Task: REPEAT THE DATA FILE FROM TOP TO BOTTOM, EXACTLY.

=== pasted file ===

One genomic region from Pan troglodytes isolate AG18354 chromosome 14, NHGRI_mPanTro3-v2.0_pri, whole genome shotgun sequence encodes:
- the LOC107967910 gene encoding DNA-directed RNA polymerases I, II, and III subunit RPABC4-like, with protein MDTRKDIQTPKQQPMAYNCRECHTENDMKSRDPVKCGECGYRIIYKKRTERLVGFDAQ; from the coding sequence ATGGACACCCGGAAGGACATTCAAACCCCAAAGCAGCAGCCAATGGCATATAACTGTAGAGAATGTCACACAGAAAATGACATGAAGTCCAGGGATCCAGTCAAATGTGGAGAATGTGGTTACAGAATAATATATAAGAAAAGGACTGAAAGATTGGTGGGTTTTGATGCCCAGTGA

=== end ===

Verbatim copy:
One genomic region from Pan troglodytes isolate AG18354 chromosome 14, NHGRI_mPanTro3-v2.0_pri, whole genome shotgun sequence encodes:
- the LOC107967910 gene encoding DNA-directed RNA polymerases I, II, and III subunit RPABC4-like, with protein MDTRKDIQTPKQQPMAYNCRECHTENDMKSRDPVKCGECGYRIIYKKRTERLVGFDAQ; from the coding sequence ATGGACACCCGGAAGGACATTCAAACCCCAAAGCAGCAGCCAATGGCATATAACTGTAGAGAATGTCACACAGAAAATGACATGAAGTCCAGGGATCCAGTCAAATGTGGAGAATGTGGTTACAGAATAATATATAAGAAAAGGACTGAAAGATTGGTGGGTTTTGATGCCCAGTGA